Anglo American’s plans to cut down its workforce to nearly a third of the 135,000 people it employs calls for concern especially as the country has been faced with an inordinately high unemployment rate over the past years.
With its current rate reaching 26.7%, unemployment has posed a serious threat to the South African but this could be worsened if the mining company, Anglo American forges ahead with its plan to send home, most of its staff.
BMI Research said in a report released on Friday, that Anglo American’s decision would be a major threat to the gloomy picture of SA’s prospects of reducing its 26.7% unemployment rate.
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In the report titled Mining Layoffs and Public Sector Constraints will Keep Unemployment High, it said aside job losses at Anglo and many other mining groups, many of the government jobs created over the past five years were unable to retain their staff.
Statistics SA’s quarterly labour reports which was released at the end of the 2016 first quarter revealed how public sector jobs rose from 2.7-million, of the total number of jobs in SA, to 3.7-million of total employment over the past eight quarters.
“A public sector hiring freeze will temper further job creation in the sector. Additional measures to constrain the public sector wage bill are unlikely in the near term, especially ahead of the August municipal elections. However, with rising pressure on the government to cut spending or face a credit rating downgrade, we cannot rule out that further steps will be taken thereafter,” the report said.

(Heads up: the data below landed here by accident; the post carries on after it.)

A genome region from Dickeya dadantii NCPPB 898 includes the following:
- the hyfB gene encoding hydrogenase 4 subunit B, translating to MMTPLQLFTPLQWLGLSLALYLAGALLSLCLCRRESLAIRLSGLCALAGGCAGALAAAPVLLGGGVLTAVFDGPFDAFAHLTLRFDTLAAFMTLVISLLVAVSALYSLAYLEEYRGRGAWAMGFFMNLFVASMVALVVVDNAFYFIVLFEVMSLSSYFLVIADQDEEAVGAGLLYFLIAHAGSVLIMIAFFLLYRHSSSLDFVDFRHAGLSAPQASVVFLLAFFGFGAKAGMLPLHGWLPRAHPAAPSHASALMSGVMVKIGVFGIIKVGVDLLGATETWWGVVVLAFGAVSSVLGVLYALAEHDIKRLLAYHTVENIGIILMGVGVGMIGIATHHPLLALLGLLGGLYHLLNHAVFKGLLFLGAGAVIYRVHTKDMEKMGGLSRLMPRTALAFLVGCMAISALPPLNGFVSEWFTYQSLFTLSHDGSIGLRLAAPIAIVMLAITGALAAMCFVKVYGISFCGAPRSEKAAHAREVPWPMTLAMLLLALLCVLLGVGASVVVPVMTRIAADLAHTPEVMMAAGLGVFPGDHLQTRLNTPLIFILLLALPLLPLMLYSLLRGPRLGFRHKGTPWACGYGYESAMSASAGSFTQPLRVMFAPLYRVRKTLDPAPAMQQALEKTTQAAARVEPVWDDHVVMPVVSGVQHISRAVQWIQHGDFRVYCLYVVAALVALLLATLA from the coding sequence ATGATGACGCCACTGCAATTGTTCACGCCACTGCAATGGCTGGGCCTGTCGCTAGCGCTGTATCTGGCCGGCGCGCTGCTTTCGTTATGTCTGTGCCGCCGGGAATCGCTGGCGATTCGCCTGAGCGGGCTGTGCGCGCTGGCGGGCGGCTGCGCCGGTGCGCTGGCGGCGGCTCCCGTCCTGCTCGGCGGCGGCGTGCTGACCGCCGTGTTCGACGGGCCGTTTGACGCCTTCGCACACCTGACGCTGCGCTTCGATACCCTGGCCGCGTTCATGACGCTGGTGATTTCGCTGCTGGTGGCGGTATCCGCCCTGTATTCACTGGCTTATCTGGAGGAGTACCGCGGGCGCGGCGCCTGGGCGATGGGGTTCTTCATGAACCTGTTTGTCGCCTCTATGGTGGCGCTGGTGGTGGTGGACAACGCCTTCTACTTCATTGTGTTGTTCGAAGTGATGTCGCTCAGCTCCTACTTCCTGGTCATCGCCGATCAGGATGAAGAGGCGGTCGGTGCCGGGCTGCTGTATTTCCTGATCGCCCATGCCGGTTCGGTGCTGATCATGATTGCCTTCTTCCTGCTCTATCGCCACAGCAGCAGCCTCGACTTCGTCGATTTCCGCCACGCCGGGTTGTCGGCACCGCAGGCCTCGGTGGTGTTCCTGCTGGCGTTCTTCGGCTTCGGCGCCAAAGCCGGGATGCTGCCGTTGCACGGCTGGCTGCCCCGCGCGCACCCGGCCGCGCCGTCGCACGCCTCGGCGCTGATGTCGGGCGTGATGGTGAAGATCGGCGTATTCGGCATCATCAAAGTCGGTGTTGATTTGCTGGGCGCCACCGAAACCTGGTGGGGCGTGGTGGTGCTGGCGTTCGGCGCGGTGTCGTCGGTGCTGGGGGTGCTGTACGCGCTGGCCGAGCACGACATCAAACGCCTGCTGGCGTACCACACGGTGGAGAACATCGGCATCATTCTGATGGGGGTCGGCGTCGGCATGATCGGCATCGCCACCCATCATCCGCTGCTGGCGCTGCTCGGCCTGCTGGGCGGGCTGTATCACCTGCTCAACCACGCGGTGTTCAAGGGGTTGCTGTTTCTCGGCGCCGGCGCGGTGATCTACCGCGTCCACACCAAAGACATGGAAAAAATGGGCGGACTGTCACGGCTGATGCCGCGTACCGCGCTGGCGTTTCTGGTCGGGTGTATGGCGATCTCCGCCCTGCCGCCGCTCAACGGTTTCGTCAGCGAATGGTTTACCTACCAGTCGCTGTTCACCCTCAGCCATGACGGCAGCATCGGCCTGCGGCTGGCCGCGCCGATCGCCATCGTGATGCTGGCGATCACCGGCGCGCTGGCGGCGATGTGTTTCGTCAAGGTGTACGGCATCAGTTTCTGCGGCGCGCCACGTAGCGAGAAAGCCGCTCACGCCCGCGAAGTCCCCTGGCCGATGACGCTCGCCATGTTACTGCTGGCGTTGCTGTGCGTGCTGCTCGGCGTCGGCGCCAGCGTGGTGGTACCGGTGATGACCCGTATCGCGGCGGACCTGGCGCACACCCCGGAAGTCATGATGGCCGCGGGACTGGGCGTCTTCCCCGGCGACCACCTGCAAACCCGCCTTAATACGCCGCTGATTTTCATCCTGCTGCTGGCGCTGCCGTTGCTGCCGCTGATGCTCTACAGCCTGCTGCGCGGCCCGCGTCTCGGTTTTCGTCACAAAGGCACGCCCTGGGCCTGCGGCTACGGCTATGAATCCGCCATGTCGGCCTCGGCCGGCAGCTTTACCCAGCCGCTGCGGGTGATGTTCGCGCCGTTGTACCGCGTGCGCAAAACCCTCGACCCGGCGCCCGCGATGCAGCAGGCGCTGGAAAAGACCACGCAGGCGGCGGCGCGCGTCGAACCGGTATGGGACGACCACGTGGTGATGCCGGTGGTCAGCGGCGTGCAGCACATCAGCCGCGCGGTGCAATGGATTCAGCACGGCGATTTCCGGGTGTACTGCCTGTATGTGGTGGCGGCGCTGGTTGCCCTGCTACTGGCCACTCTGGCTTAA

Stats SA’s recent report showed SA’s unemployment rate soared to a 12-year high and BMI research explained that while the increase in joblessness was due in part to seasonal factors, an uptick in mining sector layoffs and a public sector hiring freeze are likely to keep unemployment near current highs, with potential to climb further. “This underpins our view for a sharp slowdown in private consumption growth in 2016 to 1.0% from 1.6% in 2015, “it said.
With about 72,000 Anglo’s employees based in SA, BMI said its aim of reducing its total headcount from 135,000 to 50,000 over the next three years would be a little bit hard for the country to achieve.
“Anglo is far from the only mining firm faced with making layoffs in SA. With SA’s mining sector struggling with persistent low commodity prices, high production costs and a challenging operating environment — including a recent spate of strikes and rolling blackouts weighing on production — we expect further job losses in the sector.”
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The report also revealed that the sharp rise in joblessness in South Africa was caused by declines in manufacturing, trade and construction sector employment. “We see little scope for a substantial reversal in the months ahead’.
“The manufacturing sector will continue to face persistent structural headwinds in the form of electricity blackouts and labour unrest. Coupled with the weak macroeconomic environment — disincentivising businesses from expanding — and the rising cost of capital, we expect this will weigh on new job creation across a number of sectors, even as the size of the labour market continues to expand.”